This study was conducted to determine the influence of hearing loss on health status attributes in African-American older adults. The hearing loss exhibited by subjects involved in this study are equivalent with previous age-, race-, and gender-related studies of hearing loss by other investigators using similar older adult populations. These findings are important because hearing loss ranks among the top four chronic health conditions experienced by older individuals, exceeded by only arthritis, high blood pressure, and heart disease, followed by orthopedic problems, cataracts, chronic sinusitis, and diabetes mellitus.
In terms of health status, the SF-36 has gained acclaim in medical and healthcare literature, in that it provides indices which are useful in understanding the burden associated with chronic health conditions. It should be noted that SF-36 scores obtained from African-American older adults in this sample are consistent with national SF-36 norms that account for the influence of age and gender. Additionally, Cronbach’s coefficient alpha across SF-36 attributes ranged from 0.82 to 0.86. Cronbach’s alpha is an index of reliability associated with the variation accounted for by the true score of each underlying construct. Higher levels of internal consistency are harmonious with increased reliability, and scores that equal or exceed 0.7 are preferable. Reliability tests are especially important when the derivative variables are intended for subsequent predictive analyses. If the intended scale(s) show(s) poor internal consistency reliability, then individual items within scales must be re-examined, modified, or completely changed. Due to the high levels of internal consistency reliability across SF-36 attributes obtained in this investigation, modifications were not needed.
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From bivariate analyses, hearing loss was significantly related to greater self-perceived deficits on five of the eight health status attributes (PF, SF, VT, RP, MH) on the SF-36. The most noteworthy finding from bivariate analyses occurred between hearing loss and physical function (PF: r=-0.39, p<0.01, see Table 4) as well as between hearing loss and role limitations due to physical problems (RP: r=-0.33, pO.Ol, see Table 4). This condition remained in OLS models that isolated the effect of hearing loss on physical function (PF: 6=-0.15, F=3.98, pO.Ol, see Table 5) and the effect of hearing loss on role limitations due to physical problems (RP: B=-0.29, F=3.47, pO.Ol, see Table 5), even after controlling for experimental confounds. However, a noticeable trend occurred; bivariate relations between hearing loss and each health status attribute was noticeably reduced in the OLS approach, and this occurrence is likely due to the variance shared by the combined effects of the other variables.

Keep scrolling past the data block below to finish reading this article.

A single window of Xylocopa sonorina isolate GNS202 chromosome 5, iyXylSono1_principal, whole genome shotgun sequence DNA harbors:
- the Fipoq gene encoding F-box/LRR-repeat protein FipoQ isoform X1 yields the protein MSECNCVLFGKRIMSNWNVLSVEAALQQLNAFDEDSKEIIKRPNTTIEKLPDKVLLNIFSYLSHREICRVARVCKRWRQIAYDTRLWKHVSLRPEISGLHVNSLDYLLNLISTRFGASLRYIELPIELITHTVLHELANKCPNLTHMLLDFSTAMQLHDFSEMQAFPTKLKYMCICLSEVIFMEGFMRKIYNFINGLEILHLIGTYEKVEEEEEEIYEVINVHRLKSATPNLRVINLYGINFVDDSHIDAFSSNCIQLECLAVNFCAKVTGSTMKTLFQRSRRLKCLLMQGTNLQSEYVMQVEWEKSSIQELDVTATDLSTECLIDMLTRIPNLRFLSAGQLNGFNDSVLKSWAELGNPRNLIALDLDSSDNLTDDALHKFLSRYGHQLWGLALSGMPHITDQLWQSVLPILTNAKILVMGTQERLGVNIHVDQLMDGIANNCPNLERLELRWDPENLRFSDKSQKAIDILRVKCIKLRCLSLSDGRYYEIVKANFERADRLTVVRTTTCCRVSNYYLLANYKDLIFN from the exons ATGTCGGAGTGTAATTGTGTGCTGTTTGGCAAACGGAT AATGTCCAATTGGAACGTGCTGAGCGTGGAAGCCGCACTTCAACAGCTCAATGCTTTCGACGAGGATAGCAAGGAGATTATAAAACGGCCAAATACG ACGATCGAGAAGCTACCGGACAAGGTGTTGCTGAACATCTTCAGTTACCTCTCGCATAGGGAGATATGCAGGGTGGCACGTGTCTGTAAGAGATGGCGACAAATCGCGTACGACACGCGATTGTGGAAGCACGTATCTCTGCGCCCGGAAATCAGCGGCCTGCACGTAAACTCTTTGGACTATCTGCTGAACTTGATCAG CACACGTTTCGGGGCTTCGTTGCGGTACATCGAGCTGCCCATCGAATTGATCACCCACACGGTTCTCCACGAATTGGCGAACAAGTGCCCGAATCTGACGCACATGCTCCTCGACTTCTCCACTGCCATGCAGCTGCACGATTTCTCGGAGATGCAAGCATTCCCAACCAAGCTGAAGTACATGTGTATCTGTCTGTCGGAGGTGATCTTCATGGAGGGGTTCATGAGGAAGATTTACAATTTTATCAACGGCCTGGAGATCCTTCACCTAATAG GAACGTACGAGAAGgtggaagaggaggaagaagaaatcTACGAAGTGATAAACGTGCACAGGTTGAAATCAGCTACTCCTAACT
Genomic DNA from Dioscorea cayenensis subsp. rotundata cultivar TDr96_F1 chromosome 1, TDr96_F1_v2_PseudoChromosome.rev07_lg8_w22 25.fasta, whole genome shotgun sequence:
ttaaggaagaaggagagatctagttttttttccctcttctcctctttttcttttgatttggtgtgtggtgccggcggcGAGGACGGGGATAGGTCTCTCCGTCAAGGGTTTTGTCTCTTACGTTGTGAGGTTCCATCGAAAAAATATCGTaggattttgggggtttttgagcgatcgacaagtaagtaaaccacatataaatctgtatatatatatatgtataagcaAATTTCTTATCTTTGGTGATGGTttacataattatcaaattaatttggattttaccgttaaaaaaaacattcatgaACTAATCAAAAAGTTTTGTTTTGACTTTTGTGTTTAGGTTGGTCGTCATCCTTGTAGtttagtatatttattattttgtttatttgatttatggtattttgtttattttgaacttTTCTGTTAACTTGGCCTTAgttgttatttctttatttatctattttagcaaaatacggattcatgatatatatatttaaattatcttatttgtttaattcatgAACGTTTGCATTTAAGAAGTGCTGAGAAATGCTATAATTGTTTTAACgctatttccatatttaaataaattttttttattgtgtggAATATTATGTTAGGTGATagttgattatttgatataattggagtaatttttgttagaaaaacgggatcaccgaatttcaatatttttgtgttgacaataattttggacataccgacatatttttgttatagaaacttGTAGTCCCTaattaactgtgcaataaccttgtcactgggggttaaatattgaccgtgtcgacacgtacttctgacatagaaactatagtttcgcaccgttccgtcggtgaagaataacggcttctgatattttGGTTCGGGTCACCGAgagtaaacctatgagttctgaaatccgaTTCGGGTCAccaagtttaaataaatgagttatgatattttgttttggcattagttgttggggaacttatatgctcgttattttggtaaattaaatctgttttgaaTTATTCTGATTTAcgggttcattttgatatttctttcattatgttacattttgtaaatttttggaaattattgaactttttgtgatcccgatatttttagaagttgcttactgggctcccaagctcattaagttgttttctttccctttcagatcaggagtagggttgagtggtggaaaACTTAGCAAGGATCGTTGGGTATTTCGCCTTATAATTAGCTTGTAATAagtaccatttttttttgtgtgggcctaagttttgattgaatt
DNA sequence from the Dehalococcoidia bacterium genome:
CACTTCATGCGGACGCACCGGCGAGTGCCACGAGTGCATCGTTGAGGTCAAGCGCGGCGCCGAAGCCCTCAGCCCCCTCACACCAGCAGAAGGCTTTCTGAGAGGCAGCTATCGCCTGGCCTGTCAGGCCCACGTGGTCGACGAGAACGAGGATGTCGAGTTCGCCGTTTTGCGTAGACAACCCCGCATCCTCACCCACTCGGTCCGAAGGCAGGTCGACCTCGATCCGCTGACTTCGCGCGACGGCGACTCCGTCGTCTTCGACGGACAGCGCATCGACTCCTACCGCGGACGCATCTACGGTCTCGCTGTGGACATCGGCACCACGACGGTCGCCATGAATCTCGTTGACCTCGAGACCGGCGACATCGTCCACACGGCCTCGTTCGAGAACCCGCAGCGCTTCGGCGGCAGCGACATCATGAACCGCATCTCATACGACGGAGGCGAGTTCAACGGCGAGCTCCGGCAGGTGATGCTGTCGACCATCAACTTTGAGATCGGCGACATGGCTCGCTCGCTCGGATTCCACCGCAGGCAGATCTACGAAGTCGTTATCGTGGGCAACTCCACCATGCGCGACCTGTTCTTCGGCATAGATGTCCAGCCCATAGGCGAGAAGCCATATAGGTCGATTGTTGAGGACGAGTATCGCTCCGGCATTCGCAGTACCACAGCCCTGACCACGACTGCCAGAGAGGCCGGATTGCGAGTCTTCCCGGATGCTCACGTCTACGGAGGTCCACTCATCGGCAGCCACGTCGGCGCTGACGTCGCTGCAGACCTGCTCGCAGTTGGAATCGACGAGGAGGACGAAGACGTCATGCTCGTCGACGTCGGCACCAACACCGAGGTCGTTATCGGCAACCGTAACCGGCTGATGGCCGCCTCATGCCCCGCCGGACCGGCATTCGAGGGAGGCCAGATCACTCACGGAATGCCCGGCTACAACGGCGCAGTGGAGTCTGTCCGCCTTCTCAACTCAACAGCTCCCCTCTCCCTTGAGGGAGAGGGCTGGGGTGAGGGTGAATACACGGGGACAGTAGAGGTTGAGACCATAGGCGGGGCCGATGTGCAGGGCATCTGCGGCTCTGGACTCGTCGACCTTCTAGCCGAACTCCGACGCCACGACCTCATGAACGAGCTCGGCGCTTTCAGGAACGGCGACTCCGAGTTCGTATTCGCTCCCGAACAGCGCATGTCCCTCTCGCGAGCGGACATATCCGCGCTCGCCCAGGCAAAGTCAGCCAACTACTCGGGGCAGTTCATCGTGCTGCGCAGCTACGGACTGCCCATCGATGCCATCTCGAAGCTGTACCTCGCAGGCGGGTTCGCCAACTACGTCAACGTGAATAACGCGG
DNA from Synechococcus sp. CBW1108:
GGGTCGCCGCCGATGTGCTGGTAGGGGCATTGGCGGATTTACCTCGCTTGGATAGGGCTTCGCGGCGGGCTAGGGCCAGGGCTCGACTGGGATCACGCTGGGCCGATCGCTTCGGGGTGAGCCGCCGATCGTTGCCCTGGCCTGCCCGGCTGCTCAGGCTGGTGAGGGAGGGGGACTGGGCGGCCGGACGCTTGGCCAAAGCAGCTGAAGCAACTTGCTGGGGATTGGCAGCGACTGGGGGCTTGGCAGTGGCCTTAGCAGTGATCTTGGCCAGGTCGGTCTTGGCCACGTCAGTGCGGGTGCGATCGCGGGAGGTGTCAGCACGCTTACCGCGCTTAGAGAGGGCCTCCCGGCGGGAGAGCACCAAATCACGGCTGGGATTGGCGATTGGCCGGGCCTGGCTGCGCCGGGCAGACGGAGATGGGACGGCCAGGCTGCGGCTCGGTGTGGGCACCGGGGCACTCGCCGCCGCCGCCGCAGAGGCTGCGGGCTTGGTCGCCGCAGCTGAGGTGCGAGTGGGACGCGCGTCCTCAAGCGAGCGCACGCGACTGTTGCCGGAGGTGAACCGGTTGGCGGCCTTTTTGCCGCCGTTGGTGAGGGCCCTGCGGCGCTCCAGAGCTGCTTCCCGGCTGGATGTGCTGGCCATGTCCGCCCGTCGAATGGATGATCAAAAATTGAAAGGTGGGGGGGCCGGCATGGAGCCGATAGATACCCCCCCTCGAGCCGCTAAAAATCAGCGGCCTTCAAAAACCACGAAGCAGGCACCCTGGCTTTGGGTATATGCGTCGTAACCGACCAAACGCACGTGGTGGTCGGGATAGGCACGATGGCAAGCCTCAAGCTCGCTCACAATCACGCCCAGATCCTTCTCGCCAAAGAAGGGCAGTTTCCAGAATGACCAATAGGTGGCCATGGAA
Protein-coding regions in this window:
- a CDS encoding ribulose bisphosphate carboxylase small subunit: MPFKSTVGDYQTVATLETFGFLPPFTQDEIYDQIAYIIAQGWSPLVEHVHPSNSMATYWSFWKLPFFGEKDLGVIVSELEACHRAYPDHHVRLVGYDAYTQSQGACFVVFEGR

Findings contained here link hearing loss to HRQoL deficits in African-American older adults, yet these findings are limited, as they also suggest that hearing loss by itself is not an extremely robust predictor of health status. It is certain that other conditions, such as multiple medication usage as well as the presence of multiple medical conditions, may have a greater impact on health status than does hearing loss. It is also readily apparent that multiple medication usage superimposed upon multiple medical conditions has the ability to contribute equally if not greater to the total variance in health attitudes, health-seeking behaviors, and overall health status. At the core of this issue is that relatively little is known about how these prevailing medical conditions in African-American older adults, in addition to the increased likelihood of hearing loss, play a role in HRQoL. The influence of hearing impairment and its effect on health status lies in the difficulties that presbyacusis imposes on communication ability and ultimately independence— assertions that are readily supported clinically.